Back when I worked at the cereal company several years ago, we had agreed to meet for lunch. He brought the dessert, a recipe he was working on for his cookbook. I, a self-declared lover of the darker-the-better chocolate became smitten with roasted. white. chocolate. A strawberry balsamic jam swirled the crispy tops providing a counter-note of tangy fruit to the toothsome bar. He left me several of these brownies and I squirreled them away as treats for teatime during the week. Once I’d exhausted my stash I couldn’t stop thinking about them! White chocolate had never held this kind of spell over me before or since and I bided my time until I could make them at home. Roasting the white chocolate gives the usually cloyingly sweet chocolate a burnished edge to layer in unexpected flavor. It’s kind of like Irvin himself. He adds a bit of his unmistakable charm and flavor wherever he goes, his inquisitive passion for baking so beautifully captured in a book to enliven the kitchens of intrepid home bakers.

Once the brownies appear golden on the outside and cooked through, cool them thoroughly. Resist the temptation to cut into them before it's time!


Roasted White Chocolate Brownies with Strawberry-Balsamic Swirl excerpted from MARBLED, SWIRLED, AND LAYERED© 2017 by Irvin Lin. Reproduced by permission of Houghton Mifflin Harcourt. All rights reserved.

When you’re picking up the ingredients to make these brownies, Irvin says, “make sure the white chocolate you purchase has cocoa butter listed in the ingredients. Bypass white chocolate chips or cheap white chocolate (which uses vegetable oil in place of the cocoa butter) as he notes those don’t melt or caramelize well.”

 MAKES 24 small brownies


1 2⁄3 cups (10 ounces or 285 g) chopped

white chocolate (in about 1⁄4-inch chunks)

3⁄4 cup (170 g or 1 1⁄2 sticks) unsalted butter, at room temperature

3⁄4 cup (150 g) granulated sugar

3⁄4 cup (165 g) packed dark brown sugar

2 teaspoons vanilla extract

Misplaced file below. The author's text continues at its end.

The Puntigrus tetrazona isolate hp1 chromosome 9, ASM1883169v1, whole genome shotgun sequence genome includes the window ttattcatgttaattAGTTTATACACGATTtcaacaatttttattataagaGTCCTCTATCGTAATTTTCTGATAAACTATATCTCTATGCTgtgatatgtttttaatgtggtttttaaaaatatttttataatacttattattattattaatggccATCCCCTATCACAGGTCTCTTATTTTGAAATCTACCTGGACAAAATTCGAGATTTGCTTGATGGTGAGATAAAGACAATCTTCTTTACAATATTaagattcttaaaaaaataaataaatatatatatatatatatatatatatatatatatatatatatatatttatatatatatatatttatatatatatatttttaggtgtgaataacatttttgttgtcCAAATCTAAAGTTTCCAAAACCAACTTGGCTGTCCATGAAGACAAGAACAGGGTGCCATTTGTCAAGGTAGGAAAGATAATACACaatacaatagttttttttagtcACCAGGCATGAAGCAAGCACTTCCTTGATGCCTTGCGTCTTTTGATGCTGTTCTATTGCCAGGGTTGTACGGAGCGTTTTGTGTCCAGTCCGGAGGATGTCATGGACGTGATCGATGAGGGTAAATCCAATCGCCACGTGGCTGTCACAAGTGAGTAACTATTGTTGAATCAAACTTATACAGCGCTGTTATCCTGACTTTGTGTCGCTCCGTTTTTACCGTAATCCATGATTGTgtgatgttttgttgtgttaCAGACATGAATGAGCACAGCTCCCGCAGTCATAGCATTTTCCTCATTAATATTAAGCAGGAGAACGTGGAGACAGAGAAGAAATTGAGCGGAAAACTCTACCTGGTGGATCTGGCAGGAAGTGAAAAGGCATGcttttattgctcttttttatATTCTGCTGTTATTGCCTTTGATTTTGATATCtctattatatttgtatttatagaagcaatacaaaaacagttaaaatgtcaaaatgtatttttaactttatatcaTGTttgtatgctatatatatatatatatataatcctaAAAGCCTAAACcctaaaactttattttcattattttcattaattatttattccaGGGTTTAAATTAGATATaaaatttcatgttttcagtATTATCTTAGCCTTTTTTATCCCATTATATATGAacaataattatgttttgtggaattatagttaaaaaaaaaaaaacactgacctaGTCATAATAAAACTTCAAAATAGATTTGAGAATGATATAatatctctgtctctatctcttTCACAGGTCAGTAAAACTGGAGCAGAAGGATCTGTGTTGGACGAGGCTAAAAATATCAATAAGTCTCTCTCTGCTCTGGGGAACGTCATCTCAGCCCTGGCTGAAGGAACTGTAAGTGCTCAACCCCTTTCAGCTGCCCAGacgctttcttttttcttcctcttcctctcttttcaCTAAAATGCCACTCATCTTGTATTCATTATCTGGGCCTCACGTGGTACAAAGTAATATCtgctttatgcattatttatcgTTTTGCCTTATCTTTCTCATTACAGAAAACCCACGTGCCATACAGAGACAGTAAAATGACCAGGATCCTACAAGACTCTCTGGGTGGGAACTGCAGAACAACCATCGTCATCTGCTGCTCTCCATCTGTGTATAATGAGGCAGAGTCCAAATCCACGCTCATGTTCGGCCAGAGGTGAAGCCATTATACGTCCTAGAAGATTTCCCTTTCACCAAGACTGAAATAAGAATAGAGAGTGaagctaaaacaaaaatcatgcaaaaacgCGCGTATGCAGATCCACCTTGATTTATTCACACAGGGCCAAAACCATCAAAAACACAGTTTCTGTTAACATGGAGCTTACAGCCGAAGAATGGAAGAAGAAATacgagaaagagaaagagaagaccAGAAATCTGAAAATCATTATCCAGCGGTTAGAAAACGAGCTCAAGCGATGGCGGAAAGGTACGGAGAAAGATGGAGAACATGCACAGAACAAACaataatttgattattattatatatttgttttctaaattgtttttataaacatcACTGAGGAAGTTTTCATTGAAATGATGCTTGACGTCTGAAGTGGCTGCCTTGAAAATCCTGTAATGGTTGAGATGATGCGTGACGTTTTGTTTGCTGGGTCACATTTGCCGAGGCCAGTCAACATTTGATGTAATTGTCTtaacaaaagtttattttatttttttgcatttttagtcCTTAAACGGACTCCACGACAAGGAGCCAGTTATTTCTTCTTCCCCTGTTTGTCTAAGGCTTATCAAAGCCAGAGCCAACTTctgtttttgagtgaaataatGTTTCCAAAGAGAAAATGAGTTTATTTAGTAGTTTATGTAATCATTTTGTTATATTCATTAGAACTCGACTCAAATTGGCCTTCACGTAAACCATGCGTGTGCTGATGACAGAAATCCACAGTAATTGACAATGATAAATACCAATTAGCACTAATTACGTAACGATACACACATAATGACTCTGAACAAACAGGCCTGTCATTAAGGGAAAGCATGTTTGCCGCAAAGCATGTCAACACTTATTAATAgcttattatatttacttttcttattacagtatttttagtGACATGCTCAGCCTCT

3⁄4 teaspoon kosher salt

3 large eggs

1⁄2 cup extra-virgin olive oil

2 1⁄4 cups (315 g) all-purpose flour



1 cup (5 1⁄2 ounces or 160 g) chopped

strawberries (in about 1⁄2-inch chunks)

1 tablespoon granulated sugar

1 teaspoon cornstarch

1 tablespoon cold water

2 teaspoons balsamic vinegar



Preheat the oven to 300°F. Spread the white chocolate on a rimmed baking sheet and bake for about 10 minutes. Remove from the oven and stir with a clean spatula until the browned chocolate at the edges is evenly mixed with the uncooked white chocolate in the center. Once completely stirred, the white chocolate should be the color of dark peanut butter. If it isn’t, continue to bake in 5-minute increments to darken it. Watch the white chocolate closely once it starts to brown, as it can burn pretty fast. Let cool on the baking sheet while you make the brownie batter.


Lightly coat a 9 x 13-inch metal baking pan with cooking spray and then line it with parchment paper, with 2 inches of the paper overhanging the edges of the pan. Increase the oven temperature to 350°F.

Place the butter and both sugars in the bowl of a stand mixer fitted with the paddle attachment. Beat together on medium speed until light and creamy, about 2 minutes. Add the vanilla and salt and beat to incorporate. Add the eggs one at a time, beating after each egg to incorporate completely and scraping down the sides and bottom of the bowl before adding the next one. Add the oil and beat to incorporate. Scrape the roasted white chocolate into the bowl (it may have hardened and gotten a little grainy, but don’t worry about that) and mix it in. Add the flour and mix on low speed until absorbed. Scrape the batter into the prepared pan.


Place the strawberries and sugar in a small saucepan over medium heat. Cook, stirring frequently with a wooden spoon and smashing the berries, until the strawberries release their juice and fall apart, 10 to 12 minutes. Stir the cornstarch into the water and then drizzle it into the strawberries, continuing to stir and cook for a minute or two until the mixture has thickened into a jam. Continue cooking for about 2 more minutes, stirring constantly, then remove from the heat. Stir in the balsamic vinegar. Drop generous tablespoons of the strawberry swirl over the brownie batter and then use a butter knife or chopstick to swirl them together. Don’t overmix; just gently pull the strawberry swirl here and there and pull some brownie batter over the strawberry swirl as well.

Bake until the brownie is golden brown and a toothpick inserted in the center comes out clean, 25 to 30 minutes. Let cool completely on a wire rack, then remove the brownies by grabbing the sides of the parchment paper and pulling directly up. Transfer the entire slab of brownies to a cutting board. Cut and serve.

Roasted White Chocolate Brownies with Strawberry Balsamic Swirl are a great teatime treat and pair well with Darjeeling tea.

alternative to strawberry balsamic swirl